The South African Revenue Service (SARS) released a note which provides guidance on applying a tax rule that ensures adequate tax is paid on loan agreements and various other cross-border transactions entered into by connected parties.
“How a taxpayer is financed is an important consideration when calculating their taxable income,” reads a post from law firm Cliffe Dekker Hofmeyr, explaining the interpretative note SARS released earlier this year.
When two parties with a pre-existing relationship enter into a loan agreement, they may agree to terms that are different from what two parties who don’t know each other would enter into.
For instance, SARS said that a South African taxpayer who is financed by debt from a connected party might result in excessive interest deductions, which reduces tax revenue because of interest exemptions.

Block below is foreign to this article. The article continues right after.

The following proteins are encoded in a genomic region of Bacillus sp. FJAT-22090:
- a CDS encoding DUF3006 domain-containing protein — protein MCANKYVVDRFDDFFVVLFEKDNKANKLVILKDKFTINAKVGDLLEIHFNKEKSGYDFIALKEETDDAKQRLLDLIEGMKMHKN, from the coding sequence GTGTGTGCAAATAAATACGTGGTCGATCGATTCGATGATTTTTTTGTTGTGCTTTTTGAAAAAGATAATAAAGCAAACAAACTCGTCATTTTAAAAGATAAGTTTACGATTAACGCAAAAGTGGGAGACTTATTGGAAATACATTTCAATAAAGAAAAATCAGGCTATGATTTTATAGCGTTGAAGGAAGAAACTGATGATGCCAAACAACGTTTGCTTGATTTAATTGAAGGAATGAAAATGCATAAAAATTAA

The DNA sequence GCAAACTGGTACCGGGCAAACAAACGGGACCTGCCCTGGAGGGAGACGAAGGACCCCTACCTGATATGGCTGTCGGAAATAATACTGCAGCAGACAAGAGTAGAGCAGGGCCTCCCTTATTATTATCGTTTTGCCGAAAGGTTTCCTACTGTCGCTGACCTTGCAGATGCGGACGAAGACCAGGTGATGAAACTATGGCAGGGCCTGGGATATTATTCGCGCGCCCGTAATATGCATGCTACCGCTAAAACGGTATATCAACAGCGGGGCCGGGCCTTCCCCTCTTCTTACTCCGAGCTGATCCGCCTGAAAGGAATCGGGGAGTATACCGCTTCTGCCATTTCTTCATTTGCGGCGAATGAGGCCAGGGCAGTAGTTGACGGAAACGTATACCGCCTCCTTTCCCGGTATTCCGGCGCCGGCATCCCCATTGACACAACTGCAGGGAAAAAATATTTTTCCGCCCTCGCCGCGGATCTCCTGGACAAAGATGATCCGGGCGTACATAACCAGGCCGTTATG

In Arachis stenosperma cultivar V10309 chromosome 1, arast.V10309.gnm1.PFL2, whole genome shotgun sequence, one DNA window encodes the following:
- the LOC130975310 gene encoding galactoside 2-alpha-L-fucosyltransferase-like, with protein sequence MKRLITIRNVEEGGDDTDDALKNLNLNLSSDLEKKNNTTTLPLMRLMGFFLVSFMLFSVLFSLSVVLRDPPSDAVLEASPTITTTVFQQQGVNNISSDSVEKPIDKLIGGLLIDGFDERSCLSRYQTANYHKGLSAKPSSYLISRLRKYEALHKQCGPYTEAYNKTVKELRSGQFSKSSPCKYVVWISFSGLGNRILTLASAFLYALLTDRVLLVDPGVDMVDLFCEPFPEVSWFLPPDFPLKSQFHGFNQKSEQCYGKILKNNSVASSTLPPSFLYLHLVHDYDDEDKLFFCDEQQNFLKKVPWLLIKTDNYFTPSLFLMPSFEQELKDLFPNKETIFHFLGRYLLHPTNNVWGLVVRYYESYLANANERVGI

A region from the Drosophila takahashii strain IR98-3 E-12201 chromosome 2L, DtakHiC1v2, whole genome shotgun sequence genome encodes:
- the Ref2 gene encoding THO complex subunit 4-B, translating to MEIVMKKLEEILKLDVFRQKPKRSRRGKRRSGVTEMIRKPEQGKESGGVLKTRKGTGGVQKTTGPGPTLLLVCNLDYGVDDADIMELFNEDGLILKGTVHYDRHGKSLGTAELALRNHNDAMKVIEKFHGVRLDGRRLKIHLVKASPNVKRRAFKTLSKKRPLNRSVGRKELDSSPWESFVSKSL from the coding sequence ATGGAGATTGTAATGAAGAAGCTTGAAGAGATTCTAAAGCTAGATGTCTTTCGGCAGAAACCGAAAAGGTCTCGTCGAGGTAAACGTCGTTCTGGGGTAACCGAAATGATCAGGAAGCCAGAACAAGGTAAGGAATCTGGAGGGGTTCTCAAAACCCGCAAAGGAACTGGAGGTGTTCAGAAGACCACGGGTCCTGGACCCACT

This has tax consequences, as SARS stands to levy taxes on transactions where at least one of the parties is a tax resident or has a permanent establishment in the country.
SARS applies the “arm’s length” principle to levy fair taxes on loan agreements that are entered into based on a special agreement between parties with a pre-existing relationship.
The arm’s length principle allows SARS to treat loan agreements and other cross-border transactions entered into between connected persons as if they were entered into by completely independent parties.
Tests need to be applied to compare the transaction between connected parties to the terms agreed to in an agreement made under similar conditions between non-connected parties.
If the principle can correctly be applied, SARS would be able to deduct taxes based on the terms of an agreement entered into by non-connected parties rather than the actual terms of the agreement.
Cliffe Dekker Hofmeyr was clear that this note is not binding legislation but is rather an indicator of how SARS will interpret existing legislation when collecting tax.
They said that transfer pricing cases are sparse in South Africa.